Further clouding the outlook is concern that the U.S. economy has yet to regain the ground it lost during the recession and may be vulnerable to a relapse. Gross domestic product expanded at a 1.3 percent annual rate in the second quarter, after a 0.4 percent pace in the prior period, the worst six months since the recovery began in June 2009, Commerce Department figures showed July 29.
Prospects for the world’s largest economy also were dimmed by wrangling over the nation’s debt burden. President Barack Obama said in Washington on July 31 that leaders of both parties in the U.S. House and Senate had approved an agreement to raise the $14.3 trillion borrowing limit and cut the federal deficit.
The benchmark 10-year Australian government note’s yield rose to 4.90 percent today from an 11-month low of 4.80 percent on July 29. Australian bonds returned 6.7 percent this year, including reinvested interest, second to New Zealand debt’s 6.8 percent advance, the Bank of America Merrill Lynch indexes show.
Westpac on July 15 became the first among Australia’s four biggest lenders to predict a rate cut in December. The bank, with A$279 billion ($308 billion) in home loans outstanding, said in a statement that “interest rates are too high in Australia given the state of the non-mining sectors of the domestic economy.” It predicted the nation’s unemployment rate may rise as high as 5.75 percent next year from 4.9 percent.
Australia is undergoing what Stevens calls a structural change -- a shift in productive capacity to more mining and construction industries while the stronger currency hurts exporters, education, tourism and manufacturing. Prime Minister Julia Gillard’s government estimates that mining investment will reach A$76 billion this fiscal year.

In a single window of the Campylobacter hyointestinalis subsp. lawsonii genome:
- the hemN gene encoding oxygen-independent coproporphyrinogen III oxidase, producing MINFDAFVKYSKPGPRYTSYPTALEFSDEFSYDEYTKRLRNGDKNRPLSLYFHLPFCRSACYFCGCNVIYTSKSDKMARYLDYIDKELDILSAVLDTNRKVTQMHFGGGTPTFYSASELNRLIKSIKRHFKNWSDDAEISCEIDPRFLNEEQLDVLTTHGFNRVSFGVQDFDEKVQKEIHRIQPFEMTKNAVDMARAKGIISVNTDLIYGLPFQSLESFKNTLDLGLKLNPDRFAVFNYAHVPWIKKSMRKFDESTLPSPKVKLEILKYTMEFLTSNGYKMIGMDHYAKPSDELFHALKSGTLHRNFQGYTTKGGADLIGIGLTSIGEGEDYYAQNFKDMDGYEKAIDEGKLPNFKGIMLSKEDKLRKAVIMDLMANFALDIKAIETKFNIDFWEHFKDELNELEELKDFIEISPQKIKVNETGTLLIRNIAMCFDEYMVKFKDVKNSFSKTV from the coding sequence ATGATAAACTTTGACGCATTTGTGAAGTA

Business investment surged 24 percent in the second quarter, led by liquefied natural gas projects, Deloitte Access Economics said in a July 28 report. Projects valued at A$357 billion were committed or in progress as of June 30, up A$70 billion from the previous three months.
The same day, ConocoPhillips, the third-largest U.S. oil company, and partner Origin Energy Ltd. approved the first stage of a $20 billion LNG project in Australia.
The Australian dollar climbed to $1.1081 after the July 27 inflation report, the strongest level since exchange controls were scrapped in 1983. The Aussie, the world’s fifth-most traded currency, advanced 2.5 percent last month and traded at $1.1054 at 5 p.m. today in Sydney.
The day after the consumer prices index report, ANZ became the first of the nation’s four largest lenders to predict an increase in rates tomorrow.
Inflation has reached “an uncomfortably high starting point given the robust 2012 outlook,” ANZ chief economist Warren Hogan wrote in a July 28 report.
“A small upward adjustment to interest rates now could well save the Australian economy from a painful series of rate hikes in 2012,” he said.
Inflation expectations, which had been declining on concern European and U.S. debt crises will roil global markets, gained after last week’s consumer price data. The gap between yields on 10-year inflation-linked bonds and debt not indexed to consumer prices widened 17 basis points over the past week to 2.92 percentage points today. The gap represents the average annual inflation rate anticipated by investors over the bonds’ lifetime.
--With assistance from Daniel Petrie in Sydney. Editors: Garfield Reynolds, Brendan Murray
To contact the reporter on this story: Michael Heath in Sydney at email@example.com
To contact the editor responsible for this story: Stephanie Phang at firstname.lastname@example.org